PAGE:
In 1969, the theatrical agent Peter Dulay - who later became known to television viewers as host of the revived Candid Camera - persuaded Grayson to do a week's performances at the Theatre Royal, Stratford East, in London. His music-hall patter went downso well that the show ran for seven weeks and the impresario Paul Raymond cast him in his all-male revue Birds of a Feather, which opened at the Royalty Theatre the following year. "England's Comedy Sensation", as Grayson was billed in the show, won acclaim and was booked for a summer season in Brighton, variety at the London Palladium, a Goldilocks and the Three Bears pantomime with Dora Bryan in Brighton and a cabaret season at Danny La Rue's London club.
Grayson's limp-wristed act proved a hit when he made his 1971 television debut in The Leslie Crowther Show and, a year later, appeared in ITV's Saturday Variety show. The ATV boss Lew Grade saw a star in the making and signed him up to make a string of appearances in the programme, before giving the comic his own, 16-part series, Shut That Door! (1972), a title inspired by the catchphrase that Grayson had first used when he felt a sudden draught while on stage at the Theatre Royal, Brighton , in 1970. In the television series, he invited viewers to "make yourself at home for a gay evening. Pull up a chair and let's unwrap that surprise package, with everyone doing their own thing." In 1972, he also performed in front of the Queen in the Roy al Variety Gala at the London Palladium, in aid of the Olympics Fund, and was named the Variety Club of Great Britain's Showbusiness Personality of the Year. Stardom had finally come his way in middle age.
On stage, Grayson did two summer seasons of Grayson's Scandals, in Margate and Blackpool, before taking the show to the London Palladium in 1974, the year he presented a television special called Larry Grayson's Hour of Stars. The following year, he chauffeured his good friend Noele Gordon and John Bentley in his white Rolls-Royce for the television wedding of Meg Richardson and Hugh Mortimer in Crossroads. He had previously appeared in the serial two years earlier, as a guest checking in at the famous television motel. He also presented two series of The Larry Grayson Show (1975 and 1976-77) on ITV, before switching channels.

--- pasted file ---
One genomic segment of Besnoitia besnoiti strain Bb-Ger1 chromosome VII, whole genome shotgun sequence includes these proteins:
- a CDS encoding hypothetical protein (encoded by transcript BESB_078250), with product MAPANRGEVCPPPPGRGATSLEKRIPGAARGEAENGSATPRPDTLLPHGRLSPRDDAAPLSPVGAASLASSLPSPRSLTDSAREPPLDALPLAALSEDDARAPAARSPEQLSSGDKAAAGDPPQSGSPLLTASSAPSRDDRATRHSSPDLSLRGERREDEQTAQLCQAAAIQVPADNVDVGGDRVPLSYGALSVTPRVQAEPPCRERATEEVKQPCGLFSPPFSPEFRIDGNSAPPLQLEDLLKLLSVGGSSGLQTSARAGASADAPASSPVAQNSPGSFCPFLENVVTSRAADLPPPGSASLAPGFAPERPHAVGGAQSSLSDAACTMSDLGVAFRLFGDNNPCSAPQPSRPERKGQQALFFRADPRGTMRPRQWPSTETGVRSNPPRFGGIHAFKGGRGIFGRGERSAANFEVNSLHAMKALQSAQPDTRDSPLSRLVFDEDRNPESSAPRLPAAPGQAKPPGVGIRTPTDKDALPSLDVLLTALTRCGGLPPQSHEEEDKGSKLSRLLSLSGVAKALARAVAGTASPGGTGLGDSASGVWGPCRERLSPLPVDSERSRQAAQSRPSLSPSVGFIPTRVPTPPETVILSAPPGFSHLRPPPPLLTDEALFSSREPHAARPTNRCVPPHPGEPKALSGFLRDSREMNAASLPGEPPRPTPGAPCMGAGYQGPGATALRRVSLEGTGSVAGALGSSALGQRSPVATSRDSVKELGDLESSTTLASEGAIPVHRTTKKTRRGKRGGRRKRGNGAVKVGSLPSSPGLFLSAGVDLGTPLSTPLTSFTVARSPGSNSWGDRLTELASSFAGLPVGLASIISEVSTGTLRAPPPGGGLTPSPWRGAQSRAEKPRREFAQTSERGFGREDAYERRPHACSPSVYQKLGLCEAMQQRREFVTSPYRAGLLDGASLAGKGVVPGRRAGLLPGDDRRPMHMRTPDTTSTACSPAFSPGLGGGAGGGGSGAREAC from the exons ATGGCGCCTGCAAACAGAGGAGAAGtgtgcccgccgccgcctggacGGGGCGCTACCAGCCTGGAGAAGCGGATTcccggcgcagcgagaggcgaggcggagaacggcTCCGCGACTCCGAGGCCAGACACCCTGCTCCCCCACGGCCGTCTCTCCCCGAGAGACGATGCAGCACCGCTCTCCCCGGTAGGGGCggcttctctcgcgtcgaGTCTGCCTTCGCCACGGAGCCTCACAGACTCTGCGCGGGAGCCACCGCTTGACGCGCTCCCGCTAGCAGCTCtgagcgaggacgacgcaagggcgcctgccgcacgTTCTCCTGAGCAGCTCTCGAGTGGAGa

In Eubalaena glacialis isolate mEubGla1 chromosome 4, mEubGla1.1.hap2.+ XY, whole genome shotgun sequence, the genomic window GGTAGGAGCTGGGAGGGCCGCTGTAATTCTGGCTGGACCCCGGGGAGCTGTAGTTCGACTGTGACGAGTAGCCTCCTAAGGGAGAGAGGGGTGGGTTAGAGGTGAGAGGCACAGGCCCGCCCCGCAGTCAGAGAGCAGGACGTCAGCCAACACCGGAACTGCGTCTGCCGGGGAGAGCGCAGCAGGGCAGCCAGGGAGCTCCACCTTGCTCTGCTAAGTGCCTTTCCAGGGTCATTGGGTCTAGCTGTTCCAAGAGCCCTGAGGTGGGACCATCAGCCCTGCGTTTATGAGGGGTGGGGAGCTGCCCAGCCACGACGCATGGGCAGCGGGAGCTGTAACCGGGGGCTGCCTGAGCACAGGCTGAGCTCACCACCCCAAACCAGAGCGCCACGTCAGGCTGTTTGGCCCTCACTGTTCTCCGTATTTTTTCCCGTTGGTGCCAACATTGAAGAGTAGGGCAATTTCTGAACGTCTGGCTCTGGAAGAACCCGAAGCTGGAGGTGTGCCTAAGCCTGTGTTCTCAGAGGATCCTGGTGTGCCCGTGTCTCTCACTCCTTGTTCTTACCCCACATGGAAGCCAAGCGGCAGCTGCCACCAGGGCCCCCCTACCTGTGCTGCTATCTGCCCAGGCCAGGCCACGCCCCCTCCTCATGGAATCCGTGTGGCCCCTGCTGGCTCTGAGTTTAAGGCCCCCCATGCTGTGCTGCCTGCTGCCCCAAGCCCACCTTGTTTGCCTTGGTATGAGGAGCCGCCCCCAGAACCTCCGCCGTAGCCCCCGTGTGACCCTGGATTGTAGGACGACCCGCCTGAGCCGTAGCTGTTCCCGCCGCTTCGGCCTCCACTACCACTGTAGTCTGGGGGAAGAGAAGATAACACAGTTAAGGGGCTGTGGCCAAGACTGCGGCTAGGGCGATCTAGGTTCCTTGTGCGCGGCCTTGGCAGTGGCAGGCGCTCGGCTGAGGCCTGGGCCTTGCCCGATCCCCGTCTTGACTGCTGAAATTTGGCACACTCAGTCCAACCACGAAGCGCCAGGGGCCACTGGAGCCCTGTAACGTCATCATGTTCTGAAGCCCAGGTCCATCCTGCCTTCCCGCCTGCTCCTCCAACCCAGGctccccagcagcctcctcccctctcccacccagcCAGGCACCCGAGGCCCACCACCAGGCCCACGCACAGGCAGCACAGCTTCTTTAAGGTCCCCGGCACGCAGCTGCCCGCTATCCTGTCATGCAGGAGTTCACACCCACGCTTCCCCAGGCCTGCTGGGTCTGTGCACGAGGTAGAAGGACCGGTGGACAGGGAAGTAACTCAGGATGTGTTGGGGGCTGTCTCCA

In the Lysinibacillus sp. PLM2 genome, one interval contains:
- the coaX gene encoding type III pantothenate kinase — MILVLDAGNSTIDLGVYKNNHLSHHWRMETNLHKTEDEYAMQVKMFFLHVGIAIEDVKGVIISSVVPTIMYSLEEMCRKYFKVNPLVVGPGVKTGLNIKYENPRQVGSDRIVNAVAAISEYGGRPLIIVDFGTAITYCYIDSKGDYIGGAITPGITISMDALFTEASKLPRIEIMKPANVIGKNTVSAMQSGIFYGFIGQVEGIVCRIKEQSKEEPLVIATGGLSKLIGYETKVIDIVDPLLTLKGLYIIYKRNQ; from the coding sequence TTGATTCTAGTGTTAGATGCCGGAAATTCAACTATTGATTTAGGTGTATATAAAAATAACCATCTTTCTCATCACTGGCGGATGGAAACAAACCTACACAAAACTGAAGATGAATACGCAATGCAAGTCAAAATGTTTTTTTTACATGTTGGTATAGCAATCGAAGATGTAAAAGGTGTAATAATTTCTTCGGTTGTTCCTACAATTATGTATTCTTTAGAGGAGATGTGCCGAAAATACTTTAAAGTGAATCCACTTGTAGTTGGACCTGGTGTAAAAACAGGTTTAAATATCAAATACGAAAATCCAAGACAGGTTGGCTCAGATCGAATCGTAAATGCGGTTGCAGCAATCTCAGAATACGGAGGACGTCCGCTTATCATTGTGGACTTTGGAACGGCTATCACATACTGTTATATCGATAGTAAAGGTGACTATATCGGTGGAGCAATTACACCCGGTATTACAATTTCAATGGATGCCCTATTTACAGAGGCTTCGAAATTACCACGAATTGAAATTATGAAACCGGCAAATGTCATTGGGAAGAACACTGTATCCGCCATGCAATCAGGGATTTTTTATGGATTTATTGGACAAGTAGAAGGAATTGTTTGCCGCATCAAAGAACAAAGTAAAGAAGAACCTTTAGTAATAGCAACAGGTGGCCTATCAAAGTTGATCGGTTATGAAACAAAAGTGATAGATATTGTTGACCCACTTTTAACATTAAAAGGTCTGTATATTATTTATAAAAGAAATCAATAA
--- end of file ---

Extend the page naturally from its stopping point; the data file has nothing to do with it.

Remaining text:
When Bruce Forsyth left the BBC in 1978, Grayson took over as host of The Generation Game, which had become a Saturday-night institution, and took the programme to new heights. He and the fresh-faced folk singer Isla St Clair were an even bigger hit thanForsyth and Anthea Redfern, attracting more viewers than Bruce Forsyth's Big Night, screened on ITV opposite Larry Grayson's Generation Game, which ran for four series until 1981, when Grayson decided to stop while still on top.
Unfortunately, his next game show, Sweethearts (1987) - revolving around whether couples were telling the truth about their romances - was a flop and proved to be Grayson's last series, apart from captaining one of the teams in the A Question of Entertainment quiz (1988). His other television work included topping the bill three times in the BBC music-hall series The Good Old Days (1984, 1986 and 1991). His last appearance on television, seen as marking a possible comeback, was in the Royal Variety Performance in front of the Prince of Wales at the Dominion Theatre last November.